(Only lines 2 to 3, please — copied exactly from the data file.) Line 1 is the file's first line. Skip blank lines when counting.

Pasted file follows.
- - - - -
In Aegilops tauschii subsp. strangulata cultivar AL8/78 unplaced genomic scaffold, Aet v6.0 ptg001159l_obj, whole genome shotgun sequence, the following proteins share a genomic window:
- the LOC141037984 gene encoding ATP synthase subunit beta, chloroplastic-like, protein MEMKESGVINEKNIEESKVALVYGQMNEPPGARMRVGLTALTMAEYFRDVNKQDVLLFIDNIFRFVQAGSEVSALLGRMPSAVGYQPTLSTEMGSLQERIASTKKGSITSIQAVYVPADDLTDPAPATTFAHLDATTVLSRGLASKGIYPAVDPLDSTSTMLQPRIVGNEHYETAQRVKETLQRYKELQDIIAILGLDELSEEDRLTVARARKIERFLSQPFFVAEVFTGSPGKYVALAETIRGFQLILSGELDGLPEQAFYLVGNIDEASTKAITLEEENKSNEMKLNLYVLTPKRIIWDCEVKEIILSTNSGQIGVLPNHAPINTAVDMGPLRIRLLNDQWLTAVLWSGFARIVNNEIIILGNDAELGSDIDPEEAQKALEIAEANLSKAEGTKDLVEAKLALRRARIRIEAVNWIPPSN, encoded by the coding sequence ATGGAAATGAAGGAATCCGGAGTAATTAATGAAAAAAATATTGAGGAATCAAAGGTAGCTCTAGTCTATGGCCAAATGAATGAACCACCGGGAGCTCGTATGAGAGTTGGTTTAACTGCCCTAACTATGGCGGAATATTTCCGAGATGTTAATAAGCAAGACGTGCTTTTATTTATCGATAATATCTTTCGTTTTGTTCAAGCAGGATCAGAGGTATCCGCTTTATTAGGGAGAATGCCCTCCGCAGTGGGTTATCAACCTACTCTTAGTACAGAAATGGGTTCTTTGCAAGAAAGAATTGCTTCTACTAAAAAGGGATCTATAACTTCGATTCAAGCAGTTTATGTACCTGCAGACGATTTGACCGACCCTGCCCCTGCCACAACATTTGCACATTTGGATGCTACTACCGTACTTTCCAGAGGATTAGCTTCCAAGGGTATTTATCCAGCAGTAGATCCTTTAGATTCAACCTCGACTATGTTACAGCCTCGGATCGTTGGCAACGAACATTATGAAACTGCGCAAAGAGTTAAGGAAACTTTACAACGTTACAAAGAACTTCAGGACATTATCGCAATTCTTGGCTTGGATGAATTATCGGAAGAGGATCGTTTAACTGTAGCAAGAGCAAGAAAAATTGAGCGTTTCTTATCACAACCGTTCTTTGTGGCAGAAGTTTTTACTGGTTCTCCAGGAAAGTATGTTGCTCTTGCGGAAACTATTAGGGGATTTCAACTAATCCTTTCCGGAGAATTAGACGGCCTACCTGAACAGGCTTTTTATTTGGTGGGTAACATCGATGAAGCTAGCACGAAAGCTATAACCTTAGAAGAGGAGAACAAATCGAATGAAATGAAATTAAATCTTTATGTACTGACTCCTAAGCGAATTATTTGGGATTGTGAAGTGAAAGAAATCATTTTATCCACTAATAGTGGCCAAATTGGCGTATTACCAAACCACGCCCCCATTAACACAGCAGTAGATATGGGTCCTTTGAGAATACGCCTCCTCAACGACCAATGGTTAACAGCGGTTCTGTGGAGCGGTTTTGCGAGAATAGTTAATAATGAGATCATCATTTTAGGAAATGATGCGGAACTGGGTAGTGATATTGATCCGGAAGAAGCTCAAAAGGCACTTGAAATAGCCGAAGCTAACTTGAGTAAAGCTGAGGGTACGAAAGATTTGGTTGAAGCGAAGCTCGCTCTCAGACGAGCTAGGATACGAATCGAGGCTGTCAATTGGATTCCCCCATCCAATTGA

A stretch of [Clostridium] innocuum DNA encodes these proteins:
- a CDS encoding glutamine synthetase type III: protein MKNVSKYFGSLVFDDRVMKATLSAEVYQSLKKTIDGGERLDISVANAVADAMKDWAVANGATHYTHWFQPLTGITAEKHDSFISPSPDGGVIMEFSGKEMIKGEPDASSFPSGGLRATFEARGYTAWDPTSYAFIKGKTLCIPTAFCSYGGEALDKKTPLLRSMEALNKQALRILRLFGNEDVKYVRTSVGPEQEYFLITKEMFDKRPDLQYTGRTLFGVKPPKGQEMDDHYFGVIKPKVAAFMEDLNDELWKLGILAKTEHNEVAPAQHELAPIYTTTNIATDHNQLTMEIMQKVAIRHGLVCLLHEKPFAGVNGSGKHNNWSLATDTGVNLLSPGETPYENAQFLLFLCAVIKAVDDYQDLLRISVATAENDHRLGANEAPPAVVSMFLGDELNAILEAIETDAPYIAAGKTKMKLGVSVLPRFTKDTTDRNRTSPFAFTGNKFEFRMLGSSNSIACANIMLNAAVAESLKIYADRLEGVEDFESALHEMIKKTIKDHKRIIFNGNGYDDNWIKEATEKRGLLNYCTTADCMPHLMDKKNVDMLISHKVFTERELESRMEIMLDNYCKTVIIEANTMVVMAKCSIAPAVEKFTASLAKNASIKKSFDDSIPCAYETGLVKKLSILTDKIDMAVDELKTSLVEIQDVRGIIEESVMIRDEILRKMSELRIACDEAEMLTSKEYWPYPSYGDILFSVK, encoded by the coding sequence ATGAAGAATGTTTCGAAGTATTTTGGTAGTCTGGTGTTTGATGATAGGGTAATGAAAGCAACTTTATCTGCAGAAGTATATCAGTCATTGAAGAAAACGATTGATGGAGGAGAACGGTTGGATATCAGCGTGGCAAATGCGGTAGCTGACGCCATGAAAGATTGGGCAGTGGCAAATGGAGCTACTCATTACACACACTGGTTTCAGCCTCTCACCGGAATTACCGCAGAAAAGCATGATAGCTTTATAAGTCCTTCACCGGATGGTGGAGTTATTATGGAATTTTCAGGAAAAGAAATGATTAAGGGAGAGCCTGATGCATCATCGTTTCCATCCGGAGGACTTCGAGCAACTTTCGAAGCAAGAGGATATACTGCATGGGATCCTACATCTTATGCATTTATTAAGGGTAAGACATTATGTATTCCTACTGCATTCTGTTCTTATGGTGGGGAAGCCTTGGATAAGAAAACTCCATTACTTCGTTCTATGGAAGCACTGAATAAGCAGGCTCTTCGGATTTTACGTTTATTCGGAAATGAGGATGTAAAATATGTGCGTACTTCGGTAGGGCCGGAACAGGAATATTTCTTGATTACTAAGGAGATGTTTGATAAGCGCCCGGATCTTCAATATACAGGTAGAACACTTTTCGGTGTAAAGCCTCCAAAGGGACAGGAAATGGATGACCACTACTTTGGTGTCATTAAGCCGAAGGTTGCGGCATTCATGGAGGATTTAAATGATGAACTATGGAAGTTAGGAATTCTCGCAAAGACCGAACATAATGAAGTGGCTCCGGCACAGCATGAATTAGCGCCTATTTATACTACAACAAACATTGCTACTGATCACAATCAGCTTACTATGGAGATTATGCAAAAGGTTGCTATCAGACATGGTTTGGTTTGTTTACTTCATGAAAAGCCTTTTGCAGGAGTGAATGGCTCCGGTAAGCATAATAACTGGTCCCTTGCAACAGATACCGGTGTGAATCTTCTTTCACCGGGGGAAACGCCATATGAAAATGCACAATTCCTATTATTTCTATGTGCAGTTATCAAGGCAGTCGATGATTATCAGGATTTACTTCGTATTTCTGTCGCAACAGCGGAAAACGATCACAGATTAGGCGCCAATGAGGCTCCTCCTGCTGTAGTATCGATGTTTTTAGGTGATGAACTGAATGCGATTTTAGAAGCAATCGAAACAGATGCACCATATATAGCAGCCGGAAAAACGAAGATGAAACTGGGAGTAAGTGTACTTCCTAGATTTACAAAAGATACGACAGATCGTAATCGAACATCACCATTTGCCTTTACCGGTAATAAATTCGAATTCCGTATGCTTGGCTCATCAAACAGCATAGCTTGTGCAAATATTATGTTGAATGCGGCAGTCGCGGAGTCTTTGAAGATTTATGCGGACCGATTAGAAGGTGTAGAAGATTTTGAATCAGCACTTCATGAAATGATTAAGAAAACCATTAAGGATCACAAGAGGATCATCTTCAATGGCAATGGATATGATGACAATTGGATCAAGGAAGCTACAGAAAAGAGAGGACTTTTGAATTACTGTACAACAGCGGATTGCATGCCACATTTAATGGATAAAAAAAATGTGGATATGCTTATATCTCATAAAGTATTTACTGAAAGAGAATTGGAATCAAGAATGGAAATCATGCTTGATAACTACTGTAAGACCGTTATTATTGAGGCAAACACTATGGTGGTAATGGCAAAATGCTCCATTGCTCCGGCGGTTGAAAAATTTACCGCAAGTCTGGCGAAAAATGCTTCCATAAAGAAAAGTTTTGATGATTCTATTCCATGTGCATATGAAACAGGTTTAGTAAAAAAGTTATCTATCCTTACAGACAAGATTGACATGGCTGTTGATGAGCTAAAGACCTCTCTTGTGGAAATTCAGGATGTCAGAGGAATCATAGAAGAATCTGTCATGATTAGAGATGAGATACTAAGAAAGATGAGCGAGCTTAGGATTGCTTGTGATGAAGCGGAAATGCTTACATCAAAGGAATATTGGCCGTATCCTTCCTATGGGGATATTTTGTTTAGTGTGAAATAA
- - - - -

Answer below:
- the LOC141037984 gene encoding ATP synthase subunit beta, chloroplastic-like, protein MEMKESGVINEKNIEESKVALVYGQMNEPPGARMRVGLTALTMAEYFRDVNKQDVLLFIDNIFRFVQAGSEVSALLGRMPSAVGYQPTLSTEMGSLQERIASTKKGSITSIQAVYVPADDLTDPAPATTFAHLDATTVLSRGLASKGIYPAVDPLDSTSTMLQPRIVGNEHYETAQRVKETLQRYKELQDIIAILGLDELSEEDRLTVARARKIERFLSQPFFVAEVFTGSPGKYVALAETIRGFQLILSGELDGLPEQAFYLVGNIDEASTKAITLEEENKSNEMKLNLYVLTPKRIIWDCEVKEIILSTNSGQIGVLPNHAPINTAVDMGPLRIRLLNDQWLTAVLWSGFARIVNNEIIILGNDAELGSDIDPEEAQKALEIAEANLSKAEGTKDLVEAKLALRRARIRIEAVNWIPPSN, encoded by the coding sequence ATGGAAATGAAGGAATCCGGAGTAATTAATGAAAAAAATATTGAGGAATCAAAGGTAGCTCTAGTCTATGGCCAAATGAATGAACCACCGGGAGCTCGTATGAGAGTTGGTTTAACTGCCCTAACTATGGCGGAATATTTCCGAGATGTTAATAAGCAAGACGTGCTTTTATTTATCGATAATATCTTTCGTTTTGTTCAAGCAGGATCAGAGGTATCCGCTTTATTAGGGAGAATGCCCTCCGCAGTGGGTTATCAACCTACTCTTAGTACAGAAATGGGTTCTTTGCAAGAAAGAATTGCTTCTACTAAAAAGGGATCTATAACTTCGATTCAAGCAGTTTATGTACCTGCAGACGATTTGACCGACCCTGCCCCTGCCACAACATTTGCACATTTGGATGCTACTACCGTACTTTCCAGAGGATTAGCTTCCAAGGGTATTTATCCAGCAGTAGATCCTTTAGATTCAACCTCGACTATGTTACAGCCTCGGATCGTTGGCAACGAACATTATGAAACTGCGCAAAGAGTTAAGGAAACTTTACAACGTTACAAAGAACTTCAGGACATTATCGCAATTCTTGGCTTGGATGAATTATCGGAAGAGGATCGTTTAACTGTAGCAAGAGCAAGAAAAATTGAGCGTTTCTTATCACAACCGTTCTTTGTGGCAGAAGTTTTTACTGGTTCTCCAGGAAAGTATGTTGCTCTTGCGGAAACTATTAGGGGATTTCAACTAATCCTTTCCGGAGAATTAGACGGCCTACCTGAACAGGCTTTTTATTTGGTGGGTAACATCGATGAAGCTAGCACGAAAGCTATAACCTTAGAAGAGGAGAACAAATCGAATGAAATGAAATTAAATCTTTATGTACTGACTCCTAAGCGAATTATTTGGGATTGTGAAGTGAAAGAAATCATTTTATCCACTAATAGTGGCCAAATTGGCGTATTACCAAACCACGCCCCCATTAACACAGCAGTAGATATGGGTCCTTTGAGAATACGCCTCCTCAACGACCAATGGTTAACAGCGGTTCTGTGGAGCGGTTTTGCGAGAATAGTTAATAATGAGATCATCATTTTAGGAAATGATGCGGAACTGGGTAGTGATATTGATCCGGAAGAAGCTCAAAAGGCACTTGAAATAGCCGAAGCTAACTTGAGTAAAGCTGAGGGTACGAAAGATTTGGTTGAAGCGAAGCTCGCTCTCAGACGAGCTAGGATACGAATCGAGGCTGTCAATTGGATTCCCCCATCCAATTGA

A stretch of [Clostridium] innocuum DNA encodes these proteins: